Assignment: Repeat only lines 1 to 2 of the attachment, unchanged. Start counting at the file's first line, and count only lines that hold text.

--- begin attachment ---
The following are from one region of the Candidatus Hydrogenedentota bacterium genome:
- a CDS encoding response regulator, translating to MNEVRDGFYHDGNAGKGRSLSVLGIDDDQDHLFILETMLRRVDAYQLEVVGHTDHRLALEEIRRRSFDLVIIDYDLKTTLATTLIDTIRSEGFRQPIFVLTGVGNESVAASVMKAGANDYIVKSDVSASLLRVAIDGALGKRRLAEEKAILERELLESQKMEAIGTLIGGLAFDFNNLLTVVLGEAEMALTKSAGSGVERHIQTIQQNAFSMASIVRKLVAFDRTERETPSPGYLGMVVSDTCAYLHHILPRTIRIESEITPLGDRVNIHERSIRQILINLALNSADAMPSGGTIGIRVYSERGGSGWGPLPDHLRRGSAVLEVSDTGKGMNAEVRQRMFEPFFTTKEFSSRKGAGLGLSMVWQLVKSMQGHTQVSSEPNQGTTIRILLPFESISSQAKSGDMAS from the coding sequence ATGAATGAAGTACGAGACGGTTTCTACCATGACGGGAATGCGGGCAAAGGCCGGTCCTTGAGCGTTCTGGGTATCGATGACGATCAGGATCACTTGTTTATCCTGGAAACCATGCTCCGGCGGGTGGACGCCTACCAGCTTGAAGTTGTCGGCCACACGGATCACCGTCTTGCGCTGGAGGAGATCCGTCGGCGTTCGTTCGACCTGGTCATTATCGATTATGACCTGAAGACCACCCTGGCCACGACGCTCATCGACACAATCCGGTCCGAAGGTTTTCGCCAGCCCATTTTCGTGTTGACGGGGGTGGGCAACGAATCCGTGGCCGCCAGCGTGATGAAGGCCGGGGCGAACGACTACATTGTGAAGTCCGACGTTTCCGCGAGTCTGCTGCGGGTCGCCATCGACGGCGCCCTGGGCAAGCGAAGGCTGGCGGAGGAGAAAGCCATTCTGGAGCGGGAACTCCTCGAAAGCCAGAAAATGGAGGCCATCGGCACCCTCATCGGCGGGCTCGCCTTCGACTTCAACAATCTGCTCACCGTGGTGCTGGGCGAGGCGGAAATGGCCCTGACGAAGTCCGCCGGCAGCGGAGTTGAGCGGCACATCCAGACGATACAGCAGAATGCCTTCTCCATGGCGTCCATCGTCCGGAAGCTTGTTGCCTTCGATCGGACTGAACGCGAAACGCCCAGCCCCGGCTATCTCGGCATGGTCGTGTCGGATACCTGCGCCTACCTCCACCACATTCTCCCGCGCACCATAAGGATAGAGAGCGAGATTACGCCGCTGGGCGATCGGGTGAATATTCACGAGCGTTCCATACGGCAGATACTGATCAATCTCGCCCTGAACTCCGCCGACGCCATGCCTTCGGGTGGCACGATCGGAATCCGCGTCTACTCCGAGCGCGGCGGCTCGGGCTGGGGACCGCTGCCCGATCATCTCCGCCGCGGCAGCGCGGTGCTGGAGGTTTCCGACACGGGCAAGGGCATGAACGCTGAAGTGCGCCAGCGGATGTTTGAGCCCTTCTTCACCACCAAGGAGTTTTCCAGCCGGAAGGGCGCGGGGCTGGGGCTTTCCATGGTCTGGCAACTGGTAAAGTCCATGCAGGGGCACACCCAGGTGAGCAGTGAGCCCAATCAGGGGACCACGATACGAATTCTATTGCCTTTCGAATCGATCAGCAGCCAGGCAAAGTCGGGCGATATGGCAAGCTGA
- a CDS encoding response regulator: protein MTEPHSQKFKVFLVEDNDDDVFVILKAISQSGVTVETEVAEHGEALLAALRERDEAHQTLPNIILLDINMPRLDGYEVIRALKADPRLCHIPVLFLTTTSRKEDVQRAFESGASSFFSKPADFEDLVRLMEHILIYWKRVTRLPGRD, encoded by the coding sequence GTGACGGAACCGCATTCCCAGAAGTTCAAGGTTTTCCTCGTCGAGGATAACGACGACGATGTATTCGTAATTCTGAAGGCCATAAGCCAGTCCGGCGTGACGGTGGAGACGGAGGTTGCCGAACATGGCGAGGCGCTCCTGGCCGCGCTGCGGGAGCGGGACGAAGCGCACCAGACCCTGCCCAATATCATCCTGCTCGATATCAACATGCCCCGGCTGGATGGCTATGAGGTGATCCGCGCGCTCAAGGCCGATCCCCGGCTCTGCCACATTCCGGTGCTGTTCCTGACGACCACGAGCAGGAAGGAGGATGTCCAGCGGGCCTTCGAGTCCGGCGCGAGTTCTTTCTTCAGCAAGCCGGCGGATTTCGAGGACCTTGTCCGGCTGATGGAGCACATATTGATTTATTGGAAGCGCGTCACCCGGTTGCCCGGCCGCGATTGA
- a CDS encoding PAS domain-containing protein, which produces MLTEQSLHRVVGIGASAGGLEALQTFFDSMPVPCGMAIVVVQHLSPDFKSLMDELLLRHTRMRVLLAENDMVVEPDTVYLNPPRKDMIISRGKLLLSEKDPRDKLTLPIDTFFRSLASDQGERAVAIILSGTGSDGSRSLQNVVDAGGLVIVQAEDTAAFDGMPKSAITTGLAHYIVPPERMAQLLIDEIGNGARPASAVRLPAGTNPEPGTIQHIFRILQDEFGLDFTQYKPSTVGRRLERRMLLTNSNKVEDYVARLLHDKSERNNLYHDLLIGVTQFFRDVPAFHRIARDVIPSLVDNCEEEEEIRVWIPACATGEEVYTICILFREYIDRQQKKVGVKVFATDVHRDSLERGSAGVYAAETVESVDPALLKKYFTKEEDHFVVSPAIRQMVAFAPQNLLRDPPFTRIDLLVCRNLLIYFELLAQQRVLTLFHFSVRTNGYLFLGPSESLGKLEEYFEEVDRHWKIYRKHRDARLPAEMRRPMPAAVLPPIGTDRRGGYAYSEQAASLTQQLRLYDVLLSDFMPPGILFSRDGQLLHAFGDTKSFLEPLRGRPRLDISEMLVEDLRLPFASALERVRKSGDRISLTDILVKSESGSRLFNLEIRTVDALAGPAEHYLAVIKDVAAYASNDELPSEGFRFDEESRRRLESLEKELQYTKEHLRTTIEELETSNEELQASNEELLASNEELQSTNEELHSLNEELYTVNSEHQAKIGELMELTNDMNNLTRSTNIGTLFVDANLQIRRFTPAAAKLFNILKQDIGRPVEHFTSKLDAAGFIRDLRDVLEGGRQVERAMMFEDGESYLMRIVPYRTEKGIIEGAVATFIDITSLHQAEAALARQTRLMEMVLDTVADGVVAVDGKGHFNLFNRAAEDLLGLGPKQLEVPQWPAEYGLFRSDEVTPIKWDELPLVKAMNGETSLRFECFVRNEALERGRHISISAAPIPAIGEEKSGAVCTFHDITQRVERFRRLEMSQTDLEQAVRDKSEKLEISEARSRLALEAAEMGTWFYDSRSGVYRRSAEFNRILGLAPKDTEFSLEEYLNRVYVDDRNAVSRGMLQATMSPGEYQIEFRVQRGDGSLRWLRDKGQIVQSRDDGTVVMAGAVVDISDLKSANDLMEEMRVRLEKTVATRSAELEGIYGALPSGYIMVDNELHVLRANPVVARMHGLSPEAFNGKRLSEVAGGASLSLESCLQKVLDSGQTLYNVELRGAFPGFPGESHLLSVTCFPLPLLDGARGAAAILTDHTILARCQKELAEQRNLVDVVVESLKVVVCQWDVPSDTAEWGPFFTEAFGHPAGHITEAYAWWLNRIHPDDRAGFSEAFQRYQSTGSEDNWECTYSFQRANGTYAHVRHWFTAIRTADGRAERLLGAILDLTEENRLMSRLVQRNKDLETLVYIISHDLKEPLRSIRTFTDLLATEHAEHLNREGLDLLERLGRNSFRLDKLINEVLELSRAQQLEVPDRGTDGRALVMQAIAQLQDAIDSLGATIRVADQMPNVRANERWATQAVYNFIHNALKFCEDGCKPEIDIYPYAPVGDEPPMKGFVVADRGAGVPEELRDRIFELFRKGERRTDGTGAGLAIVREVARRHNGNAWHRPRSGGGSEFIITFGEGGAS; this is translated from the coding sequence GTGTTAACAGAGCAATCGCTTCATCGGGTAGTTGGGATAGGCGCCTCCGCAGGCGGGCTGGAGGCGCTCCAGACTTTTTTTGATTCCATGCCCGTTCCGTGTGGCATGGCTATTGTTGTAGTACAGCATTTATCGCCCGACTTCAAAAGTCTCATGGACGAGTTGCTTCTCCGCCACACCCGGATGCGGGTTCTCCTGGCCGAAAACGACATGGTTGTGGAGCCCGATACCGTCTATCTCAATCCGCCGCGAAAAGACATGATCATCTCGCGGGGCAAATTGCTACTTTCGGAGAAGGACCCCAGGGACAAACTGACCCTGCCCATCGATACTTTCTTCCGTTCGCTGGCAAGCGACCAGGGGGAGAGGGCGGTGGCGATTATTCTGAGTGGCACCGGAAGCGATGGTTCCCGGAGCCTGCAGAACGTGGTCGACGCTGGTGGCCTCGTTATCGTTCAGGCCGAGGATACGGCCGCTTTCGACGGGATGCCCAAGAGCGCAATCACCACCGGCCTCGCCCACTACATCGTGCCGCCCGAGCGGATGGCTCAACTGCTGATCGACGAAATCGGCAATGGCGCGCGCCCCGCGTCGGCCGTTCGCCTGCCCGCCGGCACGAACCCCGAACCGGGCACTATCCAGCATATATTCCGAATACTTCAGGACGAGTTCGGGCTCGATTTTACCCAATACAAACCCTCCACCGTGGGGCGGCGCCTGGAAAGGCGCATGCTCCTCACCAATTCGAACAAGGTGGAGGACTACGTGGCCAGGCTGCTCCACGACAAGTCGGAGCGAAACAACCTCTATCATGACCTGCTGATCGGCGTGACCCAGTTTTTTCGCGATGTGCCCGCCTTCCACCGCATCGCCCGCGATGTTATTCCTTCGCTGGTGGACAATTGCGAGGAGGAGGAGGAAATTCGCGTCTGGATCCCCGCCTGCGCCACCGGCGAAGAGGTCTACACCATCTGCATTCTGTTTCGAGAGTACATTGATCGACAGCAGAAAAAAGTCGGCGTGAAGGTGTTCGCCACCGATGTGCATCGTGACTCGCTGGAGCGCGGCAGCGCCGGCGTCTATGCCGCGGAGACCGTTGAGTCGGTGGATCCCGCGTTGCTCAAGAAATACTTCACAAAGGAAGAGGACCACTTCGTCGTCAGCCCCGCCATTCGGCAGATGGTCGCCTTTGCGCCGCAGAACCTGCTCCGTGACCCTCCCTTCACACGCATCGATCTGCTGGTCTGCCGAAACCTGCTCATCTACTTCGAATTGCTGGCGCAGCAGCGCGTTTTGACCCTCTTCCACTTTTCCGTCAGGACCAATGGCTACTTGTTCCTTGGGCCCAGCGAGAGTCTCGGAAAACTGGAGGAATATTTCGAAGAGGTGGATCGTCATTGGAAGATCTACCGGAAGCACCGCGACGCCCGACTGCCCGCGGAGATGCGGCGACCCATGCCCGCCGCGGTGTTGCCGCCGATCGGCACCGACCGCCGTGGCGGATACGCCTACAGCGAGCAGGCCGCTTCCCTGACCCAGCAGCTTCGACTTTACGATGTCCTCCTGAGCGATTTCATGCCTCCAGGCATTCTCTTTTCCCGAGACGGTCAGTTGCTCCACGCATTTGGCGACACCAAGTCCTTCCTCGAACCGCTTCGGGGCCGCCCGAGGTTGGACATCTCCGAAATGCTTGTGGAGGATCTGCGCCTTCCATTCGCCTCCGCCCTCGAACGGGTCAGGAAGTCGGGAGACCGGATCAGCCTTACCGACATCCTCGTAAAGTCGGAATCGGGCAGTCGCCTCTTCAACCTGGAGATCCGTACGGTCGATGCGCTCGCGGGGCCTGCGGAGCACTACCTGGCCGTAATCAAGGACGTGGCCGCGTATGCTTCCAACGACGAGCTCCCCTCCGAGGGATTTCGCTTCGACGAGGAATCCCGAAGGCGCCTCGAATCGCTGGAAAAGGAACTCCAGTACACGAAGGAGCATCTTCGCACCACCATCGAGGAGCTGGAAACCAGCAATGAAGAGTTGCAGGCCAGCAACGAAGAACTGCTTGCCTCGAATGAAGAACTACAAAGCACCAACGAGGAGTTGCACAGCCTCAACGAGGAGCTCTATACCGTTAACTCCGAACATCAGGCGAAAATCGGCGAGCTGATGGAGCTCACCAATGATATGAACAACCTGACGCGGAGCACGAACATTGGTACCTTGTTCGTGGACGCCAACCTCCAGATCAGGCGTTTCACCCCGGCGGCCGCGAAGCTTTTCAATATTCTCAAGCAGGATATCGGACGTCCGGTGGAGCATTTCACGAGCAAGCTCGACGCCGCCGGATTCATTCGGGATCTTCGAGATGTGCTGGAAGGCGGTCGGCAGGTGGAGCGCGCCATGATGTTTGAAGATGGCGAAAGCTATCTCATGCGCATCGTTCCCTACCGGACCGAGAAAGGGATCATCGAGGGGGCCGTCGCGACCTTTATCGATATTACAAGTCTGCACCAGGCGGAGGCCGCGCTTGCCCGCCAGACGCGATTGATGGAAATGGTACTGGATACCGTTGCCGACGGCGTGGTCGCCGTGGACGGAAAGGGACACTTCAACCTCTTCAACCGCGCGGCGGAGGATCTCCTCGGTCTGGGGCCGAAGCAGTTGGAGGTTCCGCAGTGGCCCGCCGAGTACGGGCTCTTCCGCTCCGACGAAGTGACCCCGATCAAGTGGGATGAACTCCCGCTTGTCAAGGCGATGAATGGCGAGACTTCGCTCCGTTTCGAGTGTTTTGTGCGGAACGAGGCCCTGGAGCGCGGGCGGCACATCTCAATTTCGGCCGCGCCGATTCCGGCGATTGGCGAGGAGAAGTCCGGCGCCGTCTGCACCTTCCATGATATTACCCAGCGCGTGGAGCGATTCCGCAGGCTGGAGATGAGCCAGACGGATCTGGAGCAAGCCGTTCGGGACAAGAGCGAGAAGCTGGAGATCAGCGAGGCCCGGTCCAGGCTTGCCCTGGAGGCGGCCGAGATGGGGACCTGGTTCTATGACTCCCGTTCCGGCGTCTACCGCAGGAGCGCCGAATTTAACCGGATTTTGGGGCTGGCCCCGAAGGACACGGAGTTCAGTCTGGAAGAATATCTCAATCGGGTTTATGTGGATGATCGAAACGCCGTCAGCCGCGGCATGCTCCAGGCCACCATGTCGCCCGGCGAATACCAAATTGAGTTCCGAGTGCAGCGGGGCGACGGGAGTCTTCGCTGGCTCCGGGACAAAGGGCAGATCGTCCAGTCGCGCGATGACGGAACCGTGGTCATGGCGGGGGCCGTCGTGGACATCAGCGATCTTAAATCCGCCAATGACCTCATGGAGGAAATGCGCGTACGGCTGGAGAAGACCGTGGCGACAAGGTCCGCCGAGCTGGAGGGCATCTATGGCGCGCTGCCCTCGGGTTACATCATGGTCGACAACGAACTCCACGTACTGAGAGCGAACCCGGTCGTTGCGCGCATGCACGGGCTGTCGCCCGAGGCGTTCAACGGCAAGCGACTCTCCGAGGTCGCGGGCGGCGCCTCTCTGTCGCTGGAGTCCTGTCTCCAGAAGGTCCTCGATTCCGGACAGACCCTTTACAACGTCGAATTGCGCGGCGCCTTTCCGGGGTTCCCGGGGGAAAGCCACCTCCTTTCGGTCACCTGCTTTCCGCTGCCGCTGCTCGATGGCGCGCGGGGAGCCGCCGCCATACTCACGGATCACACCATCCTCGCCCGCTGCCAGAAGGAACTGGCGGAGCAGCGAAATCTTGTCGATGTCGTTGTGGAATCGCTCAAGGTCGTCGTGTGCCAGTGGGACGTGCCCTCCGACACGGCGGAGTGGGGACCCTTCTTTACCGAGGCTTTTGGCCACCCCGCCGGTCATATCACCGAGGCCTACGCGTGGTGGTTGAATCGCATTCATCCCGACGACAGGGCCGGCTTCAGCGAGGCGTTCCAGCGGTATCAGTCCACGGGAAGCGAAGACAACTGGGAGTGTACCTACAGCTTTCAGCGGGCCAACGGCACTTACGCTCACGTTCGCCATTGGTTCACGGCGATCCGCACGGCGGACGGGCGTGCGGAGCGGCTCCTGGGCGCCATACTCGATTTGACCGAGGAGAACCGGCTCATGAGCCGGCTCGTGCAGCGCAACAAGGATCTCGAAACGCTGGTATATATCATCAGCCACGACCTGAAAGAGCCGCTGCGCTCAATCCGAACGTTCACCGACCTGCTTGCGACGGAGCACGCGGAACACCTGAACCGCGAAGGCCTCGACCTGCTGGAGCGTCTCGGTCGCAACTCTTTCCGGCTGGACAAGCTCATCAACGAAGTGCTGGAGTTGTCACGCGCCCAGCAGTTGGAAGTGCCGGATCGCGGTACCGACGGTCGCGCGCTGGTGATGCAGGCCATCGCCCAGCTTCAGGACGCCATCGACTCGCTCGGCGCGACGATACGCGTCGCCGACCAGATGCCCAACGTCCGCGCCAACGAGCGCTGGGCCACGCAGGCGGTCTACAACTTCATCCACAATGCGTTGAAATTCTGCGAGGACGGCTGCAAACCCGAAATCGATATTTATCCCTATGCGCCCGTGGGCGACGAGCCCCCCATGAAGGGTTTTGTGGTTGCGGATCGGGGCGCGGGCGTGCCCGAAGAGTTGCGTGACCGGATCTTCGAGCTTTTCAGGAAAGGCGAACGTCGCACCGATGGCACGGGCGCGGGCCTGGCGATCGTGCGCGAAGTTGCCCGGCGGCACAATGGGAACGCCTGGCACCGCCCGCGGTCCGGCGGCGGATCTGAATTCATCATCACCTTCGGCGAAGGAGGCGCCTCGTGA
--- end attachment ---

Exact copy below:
The following are from one region of the Candidatus Hydrogenedentota bacterium genome:
- a CDS encoding response regulator, translating to MNEVRDGFYHDGNAGKGRSLSVLGIDDDQDHLFILETMLRRVDAYQLEVVGHTDHRLALEEIRRRSFDLVIIDYDLKTTLATTLIDTIRSEGFRQPIFVLTGVGNESVAASVMKAGANDYIVKSDVSASLLRVAIDGALGKRRLAEEKAILERELLESQKMEAIGTLIGGLAFDFNNLLTVVLGEAEMALTKSAGSGVERHIQTIQQNAFSMASIVRKLVAFDRTERETPSPGYLGMVVSDTCAYLHHILPRTIRIESEITPLGDRVNIHERSIRQILINLALNSADAMPSGGTIGIRVYSERGGSGWGPLPDHLRRGSAVLEVSDTGKGMNAEVRQRMFEPFFTTKEFSSRKGAGLGLSMVWQLVKSMQGHTQVSSEPNQGTTIRILLPFESISSQAKSGDMAS from the coding sequence ATGAATGAAGTACGAGACGGTTTCTACCATGACGGGAATGCGGGCAAAGGCCGGTCCTTGAGCGTTCTGGGTATCGATGACGATCAGGATCACTTGTTTATCCTGGAAACCATGCTCCGGCGGGTGGACGCCTACCAGCTTGAAGTTGTCGGCCACACGGATCACCGTCTTGCGCTGGAGGAGATCCGTCGGCGTTCGTTCGACCTGGTCATTATCGATTATGACCTGAAGACCACCCTGGCCACGACGCTCATCGACACAATCCGGTCCGAAGGTTTTCGCCAGCCCATTTTCGTGTTGACGGGGGTGGGCAACGAATCCGTGGCCGCCAGCGTGATGAAGGCCGGGGCGAACGACTACATTGTGAAGTCCGACGTTTCCGCGAGTCTGCTGCGGGTCGCCATCGACGGCGCCCTGGGCAAGCGAAGGCTGGCGGAGGAGAAAGCCATTCTGGAGCGGGAACTCCTCGAAAGCCAGAAAATGGAGGCCATCGGCACCCTCATCGGCGGGCTCGCCTTCGACTTCAACAATCTGCTCACCGTGGTGCTGGGCGAGGCGGAAATGGCCCTGACGAAGTCCGCCGGCAGCGGAGTTGAGCGGCACATCCAGACGATACAGCAGAATGCCTTCTCCATGGCGTCCATCGTCCGGAAGCTTGTTGCCTTCGATCGGACTGAACGCGAAACGCCCAGCCCCGGCTATCTCGGCATGGTCGTGTCGGATACCTGCGCCTACCTCCACCACATTCTCCCGCGCACCATAAGGATAGAGAGCGAGATTACGCCGCTGGGCGATCGGGTGAATATTCACGAGCGTTCCATACGGCAGATACTGATCAATCTCGCCCTGAACTCCGCCGACGCCATGCCTTCGGGTGGCACGATCGGAATCCGCGTCTACTCCGAGCGCGGCGGCTCGGGCTGGGGACCGCTGCCCGATCATCTCCGCCGCGGCAGCGCGGTGCTGGAGGTTTCCGACACGGGCAAGGGCATGAACGCTGAAGTGCGCCAGCGGATGTTTGAGCCCTTCTTCACCACCAAGGAGTTTTCCAGCCGGAAGGGCGCGGGGCTGGGGCTTTCCATGGTCTGGCAACTGGTAAAGTCCATGCAGGGGCACACCCAGGTGAGCAGTGAGCCCAATCAGGGGACCACGATACGAATTCTATTGCCTTTCGAATCGATCAGCAGCCAGGCAAAGTCGGGCGATATGGCAAGCTGA